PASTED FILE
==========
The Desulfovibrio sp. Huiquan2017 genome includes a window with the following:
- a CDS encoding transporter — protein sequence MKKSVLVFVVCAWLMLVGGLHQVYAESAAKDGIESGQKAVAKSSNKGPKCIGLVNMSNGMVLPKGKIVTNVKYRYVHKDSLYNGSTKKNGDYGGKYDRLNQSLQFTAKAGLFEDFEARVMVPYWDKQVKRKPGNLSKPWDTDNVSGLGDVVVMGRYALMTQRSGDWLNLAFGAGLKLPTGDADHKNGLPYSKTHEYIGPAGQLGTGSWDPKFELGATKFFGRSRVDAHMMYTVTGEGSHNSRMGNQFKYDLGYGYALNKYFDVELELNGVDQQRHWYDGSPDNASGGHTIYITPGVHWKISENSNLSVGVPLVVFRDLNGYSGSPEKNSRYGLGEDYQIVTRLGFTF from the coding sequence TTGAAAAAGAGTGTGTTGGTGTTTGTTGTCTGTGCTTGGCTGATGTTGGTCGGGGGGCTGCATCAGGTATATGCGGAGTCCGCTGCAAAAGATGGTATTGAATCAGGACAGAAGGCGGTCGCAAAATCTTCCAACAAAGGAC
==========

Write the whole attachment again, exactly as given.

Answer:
The Desulfovibrio sp. Huiquan2017 genome includes a window with the following:
- a CDS encoding transporter — protein sequence MKKSVLVFVVCAWLMLVGGLHQVYAESAAKDGIESGQKAVAKSSNKGPKCIGLVNMSNGMVLPKGKIVTNVKYRYVHKDSLYNGSTKKNGDYGGKYDRLNQSLQFTAKAGLFEDFEARVMVPYWDKQVKRKPGNLSKPWDTDNVSGLGDVVVMGRYALMTQRSGDWLNLAFGAGLKLPTGDADHKNGLPYSKTHEYIGPAGQLGTGSWDPKFELGATKFFGRSRVDAHMMYTVTGEGSHNSRMGNQFKYDLGYGYALNKYFDVELELNGVDQQRHWYDGSPDNASGGHTIYITPGVHWKISENSNLSVGVPLVVFRDLNGYSGSPEKNSRYGLGEDYQIVTRLGFTF from the coding sequence TTGAAAAAGAGTGTGTTGGTGTTTGTTGTCTGTGCTTGGCTGATGTTGGTCGGGGGGCTGCATCAGGTATATGCGGAGTCCGCTGCAAAAGATGGTATTGAATCAGGACAGAAGGCGGTCGCAAAATCTTCCAACAAAGGAC